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In the present paper a method for generating fullerenes at random is presented. It is based on the well known StoneWales (SW) transformation. The method could be further generalised so that other trivalent polyhedra with prescribed properties are generated. 1. INTRODUCTION Fullerenes and other pure carbon cages remain a subject of rigorous research. The mechanism of fullerenes growth is still not fully understood although much has been learned 1 . In the present paper a method for generating fullerenes at random is presented. It is based on the well known StoneWales (SW) transformation 2; 3 and it has been successfully implemented as a part of the VEGA: a system for manipulating discrete mathematical structures. 4; 5 The method could be further generalised so that it is able to narrow the population of carbon cages with special properties. From a mathematical standpoint a fullerene is planar trivalent graph whose faces are pentagons and hexagons. It turns out that the number...
Tree Orbits under Permutation Group Action: Algorithm, Enumeration and Application to Viral Assembly
, 2009
"... This paper uses combinatorics and group theory to answer questions about the assembly of icosahedral viral shells. Although the geometric structure of the capsid (shell) is fairly well understood in terms of its constituent subunits, the assembly process is not. For the purpose of this paper, the ca ..."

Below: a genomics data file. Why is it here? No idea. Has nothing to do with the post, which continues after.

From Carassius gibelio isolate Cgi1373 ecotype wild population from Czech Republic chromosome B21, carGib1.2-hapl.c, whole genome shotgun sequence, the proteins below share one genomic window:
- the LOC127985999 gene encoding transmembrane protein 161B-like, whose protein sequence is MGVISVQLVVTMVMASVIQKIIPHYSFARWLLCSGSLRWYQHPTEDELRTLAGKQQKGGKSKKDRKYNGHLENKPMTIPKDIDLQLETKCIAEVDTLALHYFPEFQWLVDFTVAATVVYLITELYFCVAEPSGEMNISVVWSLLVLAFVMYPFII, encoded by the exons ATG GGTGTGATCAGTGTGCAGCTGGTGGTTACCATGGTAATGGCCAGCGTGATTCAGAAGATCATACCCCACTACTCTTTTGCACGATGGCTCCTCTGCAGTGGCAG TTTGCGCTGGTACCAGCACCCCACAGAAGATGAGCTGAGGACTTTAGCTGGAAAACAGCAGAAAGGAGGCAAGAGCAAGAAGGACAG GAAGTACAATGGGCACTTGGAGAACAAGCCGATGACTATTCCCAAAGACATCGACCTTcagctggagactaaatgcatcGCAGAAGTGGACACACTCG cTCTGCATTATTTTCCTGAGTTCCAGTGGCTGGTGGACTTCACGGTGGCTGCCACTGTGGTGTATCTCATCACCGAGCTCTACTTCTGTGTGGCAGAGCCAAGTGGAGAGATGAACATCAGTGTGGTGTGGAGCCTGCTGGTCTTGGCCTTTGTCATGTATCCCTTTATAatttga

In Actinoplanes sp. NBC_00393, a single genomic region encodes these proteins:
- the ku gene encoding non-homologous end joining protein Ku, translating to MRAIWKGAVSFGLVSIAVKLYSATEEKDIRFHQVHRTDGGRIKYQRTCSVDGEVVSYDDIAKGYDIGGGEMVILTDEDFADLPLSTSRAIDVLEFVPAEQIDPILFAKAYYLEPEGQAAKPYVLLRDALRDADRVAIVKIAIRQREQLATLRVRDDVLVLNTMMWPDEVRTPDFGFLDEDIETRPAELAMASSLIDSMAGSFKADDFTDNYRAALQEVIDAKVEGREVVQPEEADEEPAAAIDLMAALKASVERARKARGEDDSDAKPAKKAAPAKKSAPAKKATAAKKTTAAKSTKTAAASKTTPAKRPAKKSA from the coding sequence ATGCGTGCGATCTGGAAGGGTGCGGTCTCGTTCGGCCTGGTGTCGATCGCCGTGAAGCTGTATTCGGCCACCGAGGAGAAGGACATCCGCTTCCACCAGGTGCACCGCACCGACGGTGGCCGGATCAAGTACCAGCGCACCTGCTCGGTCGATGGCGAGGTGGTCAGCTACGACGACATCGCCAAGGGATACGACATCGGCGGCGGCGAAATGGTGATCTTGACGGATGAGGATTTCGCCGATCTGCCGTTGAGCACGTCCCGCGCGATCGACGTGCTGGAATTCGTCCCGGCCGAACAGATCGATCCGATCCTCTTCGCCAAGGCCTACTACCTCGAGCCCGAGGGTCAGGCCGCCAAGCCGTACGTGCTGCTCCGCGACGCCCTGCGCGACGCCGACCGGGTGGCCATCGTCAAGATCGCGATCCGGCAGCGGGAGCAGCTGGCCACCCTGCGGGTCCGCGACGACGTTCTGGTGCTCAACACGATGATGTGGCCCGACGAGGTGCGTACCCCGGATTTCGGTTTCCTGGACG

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This paper uses combinatorics and group theory to answer questions about the assembly of icosahedral viral shells. Although the geometric structure of the capsid (shell) is fairly well understood in terms of its constituent subunits, the assembly process is not. For the purpose of this paper, the capsid is modeled by a polyhedron whose facets represent the monomers. The assembly process is modeled by a rooted tree, the leaves representing the facets of the polyhedron, the root representing the assembled polyhedron, and the internal vertices representing intermediate stages of assembly (subsets of facets). Besides its virological motivation, the enumeration of orbits of trees under the action of a finite group is of independent mathematical interest. If G is a finite group acting on a finite set X, then there is a natural induced action of G on the set TX of trees whose leaves are bijectively labeled by the elements of X. If G acts simply on X, then X : = Xn  = n · G, where n is the number of Gorbits in X. The basic combinatorial results in this paper are (1) a formula for the number of orbits of each size in the action of G on TXn, for every n, and (2) a simple algorithm to find the stabilizer of a tree τ ∈ TX in G that runs in linear time and does not need memory in addition to its input tree.
Computers and Discovery in Algebraic Graph Theory
 Edinburgh, 2001), Linear Algebra Appl
, 2001
"... We survey computers systems which help to obtain and sometimes provide automatically conjectures and refutations in algebraic graph theory. ..."